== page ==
The claim by Ayurveda practitioners that it can combat the dreaded HIV virus is only now being examined by the India's scientific establishment. Researchers at the National Institute of Immunology (NII) in New Delhi have begun investigating the anti-HIV properties of seven plants -- Tulsi (Ocimum), Brahmi (Centella), Ashwagandha (Withania somnifera), Punarnava (Boerhaavia diffusa), Gilo (Tinospora cordifolia), Satawar (Asparagus racemosus) and Nirabrahmi (Bacopa monniera) -- traditionally used all over the country because of their anti-stress properties and ability to stimulate the immune system.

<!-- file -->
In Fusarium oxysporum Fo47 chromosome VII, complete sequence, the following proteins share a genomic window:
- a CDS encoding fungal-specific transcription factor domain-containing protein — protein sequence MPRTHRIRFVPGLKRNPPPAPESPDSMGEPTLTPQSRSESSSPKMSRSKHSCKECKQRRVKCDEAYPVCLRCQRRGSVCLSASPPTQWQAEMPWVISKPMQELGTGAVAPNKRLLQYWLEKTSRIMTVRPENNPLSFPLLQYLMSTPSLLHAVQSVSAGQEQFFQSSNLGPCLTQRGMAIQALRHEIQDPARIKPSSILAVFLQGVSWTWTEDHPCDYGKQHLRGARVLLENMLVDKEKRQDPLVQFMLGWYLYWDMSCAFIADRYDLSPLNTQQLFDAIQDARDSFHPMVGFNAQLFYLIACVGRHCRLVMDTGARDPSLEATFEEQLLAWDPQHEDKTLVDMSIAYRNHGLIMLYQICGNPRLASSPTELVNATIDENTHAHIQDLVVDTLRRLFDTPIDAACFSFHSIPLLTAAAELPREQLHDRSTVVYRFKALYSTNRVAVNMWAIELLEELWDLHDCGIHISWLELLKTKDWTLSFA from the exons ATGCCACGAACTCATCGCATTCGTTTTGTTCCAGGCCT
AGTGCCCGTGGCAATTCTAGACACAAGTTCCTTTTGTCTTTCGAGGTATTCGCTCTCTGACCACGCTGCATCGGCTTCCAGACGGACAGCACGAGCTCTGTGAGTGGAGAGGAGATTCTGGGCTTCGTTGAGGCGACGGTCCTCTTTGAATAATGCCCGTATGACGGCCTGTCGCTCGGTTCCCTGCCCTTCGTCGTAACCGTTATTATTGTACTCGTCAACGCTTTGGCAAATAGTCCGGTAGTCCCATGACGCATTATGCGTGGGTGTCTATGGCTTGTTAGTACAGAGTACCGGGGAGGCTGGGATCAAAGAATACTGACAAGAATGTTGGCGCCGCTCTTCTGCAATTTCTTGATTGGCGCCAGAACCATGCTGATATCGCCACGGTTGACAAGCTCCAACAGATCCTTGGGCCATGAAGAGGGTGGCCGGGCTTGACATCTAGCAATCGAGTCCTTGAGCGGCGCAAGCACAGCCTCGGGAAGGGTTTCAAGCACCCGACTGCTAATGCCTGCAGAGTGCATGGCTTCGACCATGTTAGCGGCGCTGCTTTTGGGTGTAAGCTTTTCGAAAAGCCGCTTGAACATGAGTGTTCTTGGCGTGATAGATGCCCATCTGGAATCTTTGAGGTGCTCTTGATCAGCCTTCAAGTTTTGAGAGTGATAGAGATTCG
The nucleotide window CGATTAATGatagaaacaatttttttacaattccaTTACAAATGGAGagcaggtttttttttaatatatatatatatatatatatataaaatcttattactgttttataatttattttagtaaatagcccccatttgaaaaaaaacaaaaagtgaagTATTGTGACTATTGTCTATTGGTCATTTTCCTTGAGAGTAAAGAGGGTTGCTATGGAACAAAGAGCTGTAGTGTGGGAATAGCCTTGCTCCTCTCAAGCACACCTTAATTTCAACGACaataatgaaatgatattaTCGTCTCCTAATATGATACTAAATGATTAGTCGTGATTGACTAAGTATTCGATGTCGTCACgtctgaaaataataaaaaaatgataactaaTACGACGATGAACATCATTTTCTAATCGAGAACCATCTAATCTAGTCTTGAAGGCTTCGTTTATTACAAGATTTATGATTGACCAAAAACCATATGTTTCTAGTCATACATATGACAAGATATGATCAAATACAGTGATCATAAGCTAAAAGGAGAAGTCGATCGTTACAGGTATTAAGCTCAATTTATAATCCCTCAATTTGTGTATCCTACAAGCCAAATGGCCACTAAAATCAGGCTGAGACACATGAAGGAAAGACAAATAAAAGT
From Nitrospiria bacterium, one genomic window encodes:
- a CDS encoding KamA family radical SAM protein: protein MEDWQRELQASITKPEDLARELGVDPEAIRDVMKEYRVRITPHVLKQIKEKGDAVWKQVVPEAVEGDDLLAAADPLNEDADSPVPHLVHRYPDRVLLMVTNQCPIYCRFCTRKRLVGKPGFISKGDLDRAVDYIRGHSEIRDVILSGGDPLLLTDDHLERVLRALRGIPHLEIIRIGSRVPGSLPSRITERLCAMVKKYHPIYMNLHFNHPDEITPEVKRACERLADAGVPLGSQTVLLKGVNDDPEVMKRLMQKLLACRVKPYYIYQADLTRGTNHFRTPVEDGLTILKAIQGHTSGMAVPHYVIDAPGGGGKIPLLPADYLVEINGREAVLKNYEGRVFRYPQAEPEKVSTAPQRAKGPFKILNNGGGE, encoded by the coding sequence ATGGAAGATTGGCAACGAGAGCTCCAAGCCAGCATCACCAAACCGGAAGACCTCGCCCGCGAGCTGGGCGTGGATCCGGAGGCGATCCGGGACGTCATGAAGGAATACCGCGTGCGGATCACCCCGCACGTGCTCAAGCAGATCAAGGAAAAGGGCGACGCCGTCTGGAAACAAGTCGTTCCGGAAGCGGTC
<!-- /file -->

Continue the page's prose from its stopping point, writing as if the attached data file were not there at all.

Says R R Choudhary of NII, "The known properties of these plants led us to wonder if they could be successfully used to delay the onset of AIDS in HIV-positive individuals." Interestingly, research at NII on the neem plant (Azadirachta indica) on its use in birth control vaccines, has shown that it also might have anti-HIV properties.
Though NII scientists say their research into the HIV control through these plants will be a painstaking process, their project has generated considerable excitement in the National AIDS Control Organisation, which estimates that unless emergency measures are taken, nearly one million Indians could be afflicted by AIDS by the end of the century.
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